Raymond Wayne Whitted MD, MPH
…dedicated to healthy lifestyles and safe, state-of-the-art, innovative surgery for women of all ages
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R. Wayne Whitted MD, MPH
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Constipation: Keeping Your Bowels Moving
What is constipation?
Constipation is when you have trouble having bowel movements. Your stools may be very
hard, making them so difficult to pass that you have to strain. Or you may feel like you still need
to have a bowel movement even after you've had one.
How often should I have a bowel movement?
Not everyone has bowel movements once a day. Don't believe ads that say you must have a
daily bowel movement to be "regular." A normal range is generally 3 times a day to 3 times a
week. You may be getting constipated if you begin to have bowel movements much less often
than you usually do.
What causes constipation?
As the food you eat passes through your digestive tract, your body
takes nutrients and water from the food. This process creates a
stool, which is moved through your intestines with muscle contrac-
tions (squeezing motions).
A number of things can affect this process. These include not drink-
ing enough fluids, not being active enough, not eating enough fiber,
taking certain drugs, not going to the bathroom when you have the
urge to have a bowel movement and regularly using laxatives. Any
of these things can cause the stools to move more slowly through
your intestines, leading to constipation.
How is constipation treated?
The main thing in treating constipation is to be sure you're eating
enough fiber and drinking enough fluids. This helps your stools
move through your intestines by increasing the bulk of your stools
and making your stools softer. Increasing how much you exercise
will also help.
Talk to your family doctor if you notice any blood in your stools, if
constipation is new and unusual for you, if you're constipated for 3
weeks or more, or if you're in pain.
What should I eat?
Eat plenty of fiber (see the box below). Two to 4 servings of fruits and 3 to 5 servings of vege-
tables a day is ideal. Add extra fiber to your diet by eating cereals that contain bran or by add-
ing bran as a topping on your fruit or cereal.
If you are adding fiber to your diet, start slowly and gradually increase the amount. This will
help reduce gas and bloating. Make sure to drink plenty of water too.
Tips on prevent-
ing constipation
 Don't resist the
urge to have a
bowel movement.
 Set aside time
to have a bowel
movement. A good
time may be after
breakfast or any
other meal.
 Eat more fiber.
 Drink plenty of
fluids--at least 8
glasses a day. Flu-
ids can include wa-
ter, juices, soup,
tea and other
Don't take laxa-
tives too often.
 Exercise or
move around more.
Foods rich in fiber
 Unprocessed wheat bran
 Unrefined breakfast cereals
 Whole wheat and rye flours
 Grainy breads, such as whole wheat, rye or pumpernickel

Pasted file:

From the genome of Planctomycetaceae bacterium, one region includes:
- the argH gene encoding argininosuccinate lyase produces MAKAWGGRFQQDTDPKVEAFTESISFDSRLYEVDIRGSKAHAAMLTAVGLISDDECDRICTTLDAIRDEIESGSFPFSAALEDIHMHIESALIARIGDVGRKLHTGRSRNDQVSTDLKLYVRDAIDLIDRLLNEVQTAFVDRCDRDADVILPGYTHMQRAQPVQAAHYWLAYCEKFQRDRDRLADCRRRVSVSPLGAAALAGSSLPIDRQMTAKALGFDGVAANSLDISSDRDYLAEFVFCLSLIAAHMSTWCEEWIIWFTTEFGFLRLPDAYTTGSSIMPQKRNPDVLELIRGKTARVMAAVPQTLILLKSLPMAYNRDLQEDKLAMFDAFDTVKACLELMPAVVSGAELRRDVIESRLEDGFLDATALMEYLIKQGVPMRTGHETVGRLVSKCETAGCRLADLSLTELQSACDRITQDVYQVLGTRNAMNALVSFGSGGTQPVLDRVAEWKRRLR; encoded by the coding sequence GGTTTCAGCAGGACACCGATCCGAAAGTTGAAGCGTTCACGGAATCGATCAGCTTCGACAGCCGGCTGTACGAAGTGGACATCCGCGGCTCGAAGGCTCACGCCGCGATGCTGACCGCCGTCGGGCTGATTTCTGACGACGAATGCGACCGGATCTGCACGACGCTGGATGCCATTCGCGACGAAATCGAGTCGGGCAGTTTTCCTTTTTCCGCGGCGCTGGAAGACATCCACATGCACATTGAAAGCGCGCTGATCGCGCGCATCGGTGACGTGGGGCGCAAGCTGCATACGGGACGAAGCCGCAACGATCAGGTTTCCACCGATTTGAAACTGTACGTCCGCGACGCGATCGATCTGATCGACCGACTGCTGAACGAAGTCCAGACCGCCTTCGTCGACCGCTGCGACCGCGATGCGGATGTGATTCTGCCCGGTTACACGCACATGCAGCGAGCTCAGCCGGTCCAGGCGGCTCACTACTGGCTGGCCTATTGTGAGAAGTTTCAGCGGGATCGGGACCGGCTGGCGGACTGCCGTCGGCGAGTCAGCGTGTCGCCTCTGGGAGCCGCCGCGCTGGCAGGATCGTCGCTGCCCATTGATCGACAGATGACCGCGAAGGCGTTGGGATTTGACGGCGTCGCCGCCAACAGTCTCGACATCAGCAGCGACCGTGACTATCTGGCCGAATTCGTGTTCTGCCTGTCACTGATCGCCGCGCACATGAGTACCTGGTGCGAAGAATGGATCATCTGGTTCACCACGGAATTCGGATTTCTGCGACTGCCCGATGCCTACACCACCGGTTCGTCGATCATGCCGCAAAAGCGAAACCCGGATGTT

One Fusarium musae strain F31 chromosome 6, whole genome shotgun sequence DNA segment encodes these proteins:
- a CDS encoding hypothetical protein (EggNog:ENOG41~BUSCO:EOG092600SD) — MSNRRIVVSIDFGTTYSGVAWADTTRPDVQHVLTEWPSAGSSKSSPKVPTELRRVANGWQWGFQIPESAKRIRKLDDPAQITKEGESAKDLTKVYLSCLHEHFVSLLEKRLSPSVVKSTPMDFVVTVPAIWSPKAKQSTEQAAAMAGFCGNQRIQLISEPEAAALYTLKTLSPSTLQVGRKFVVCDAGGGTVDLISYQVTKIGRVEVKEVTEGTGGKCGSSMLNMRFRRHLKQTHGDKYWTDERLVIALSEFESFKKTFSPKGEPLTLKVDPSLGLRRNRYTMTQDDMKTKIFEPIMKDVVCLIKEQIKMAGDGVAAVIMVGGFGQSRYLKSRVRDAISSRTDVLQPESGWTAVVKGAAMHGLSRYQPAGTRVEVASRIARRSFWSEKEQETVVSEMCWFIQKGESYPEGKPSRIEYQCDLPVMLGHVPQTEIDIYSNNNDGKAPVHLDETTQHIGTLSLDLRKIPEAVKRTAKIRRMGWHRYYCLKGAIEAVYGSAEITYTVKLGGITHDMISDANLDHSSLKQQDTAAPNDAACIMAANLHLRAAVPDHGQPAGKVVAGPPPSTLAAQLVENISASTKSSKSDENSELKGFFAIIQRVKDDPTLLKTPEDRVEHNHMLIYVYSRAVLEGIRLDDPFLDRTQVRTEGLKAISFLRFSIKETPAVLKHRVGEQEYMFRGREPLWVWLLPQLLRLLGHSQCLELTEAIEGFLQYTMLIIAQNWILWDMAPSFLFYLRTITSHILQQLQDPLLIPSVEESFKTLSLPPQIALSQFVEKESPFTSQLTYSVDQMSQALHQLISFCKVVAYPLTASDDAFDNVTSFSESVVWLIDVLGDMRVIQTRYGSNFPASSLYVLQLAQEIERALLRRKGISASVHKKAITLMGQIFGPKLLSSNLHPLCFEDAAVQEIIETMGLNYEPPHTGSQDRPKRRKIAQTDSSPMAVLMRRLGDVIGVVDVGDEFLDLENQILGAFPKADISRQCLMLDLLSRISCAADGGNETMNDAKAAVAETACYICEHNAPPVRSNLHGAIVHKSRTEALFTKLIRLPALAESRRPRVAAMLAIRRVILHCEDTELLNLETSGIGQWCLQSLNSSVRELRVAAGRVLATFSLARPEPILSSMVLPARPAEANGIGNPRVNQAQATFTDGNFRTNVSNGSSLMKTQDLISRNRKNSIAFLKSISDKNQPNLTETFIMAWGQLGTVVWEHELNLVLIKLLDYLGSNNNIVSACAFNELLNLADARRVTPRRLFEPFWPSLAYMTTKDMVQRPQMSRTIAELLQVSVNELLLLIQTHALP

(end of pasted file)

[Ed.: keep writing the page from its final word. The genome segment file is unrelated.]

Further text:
 Fresh fruits
 Dried fruits, such as prunes, apricots and figs
 Vegetables
 Legumes, such as chickpeas, baked beans and lima beans
Should I use laxatives?
Laxatives should usually be avoided. They aren't meant for long-term use. An exception to this is bulk-forming laxatives.
Bulk-forming laxatives work naturally to add bulk and water to your stools so that they can pass more easily through your
intestines. Bulk-forming laxatives can be used every day. They include oat bran, psyllium (one brand: Metamucil), poly-
carbophil (one brand: FiberCon) and methylcellulose (one brand: Citrucel).
How are bulk-forming laxatives used?
You must use bulk-forming laxatives daily for them to work. Follow the directions on the label. Start slowly and drink
plenty of fluids. Gradually increase how much you use every 3 to 5 days (as you get used to it) until you get the effect you
You can help bulk-forming laxatives taste better by mixing them with fruit juice.
Do bulk-forming laxatives have side effects?
You may notice some bloating, gas or cramping at first, especially if you start taking too much or increase the amount
you're using too quickly. These symptoms should go away in a few weeks or less.
Are mineral oil and castor oil good laxatives?
These laxatives should generally be used only when your doctor recommends them, such as if you've just had surgery
and shouldn't strain to have a bowel movement.
While both mineral oil and castor oil have their place as laxatives, they shouldn't be used regularly. If mineral oil is used
regularly, it can cause deficiencies of vitamins A, D, E and K. Castor oil can lead to serious problems if it's used regularly.
Should I try enemas?
Enemas aren't usually needed. Many people use enemas too much. It's better to let your body work more naturally.
What if I've been using enemas or laxatives for a long time?
You may have to retrain your body to go without laxatives or enemas if you've been using them for a long time. This
means eating plenty of fiber and using a bulk-forming laxative, drinking plenty of water, exercising and learning to give
yourself time to have a bowel movement.
If you've used laxatives and enemas for a long time, your family doctor may suggest that you wean yourself off of them
slowly to give your system a chance to return to normal. Be patient--it may take many months for your bowels to get back
to normal if you've been using laxatives or enemas regularly. Talk with your family doctor about any concerns you have.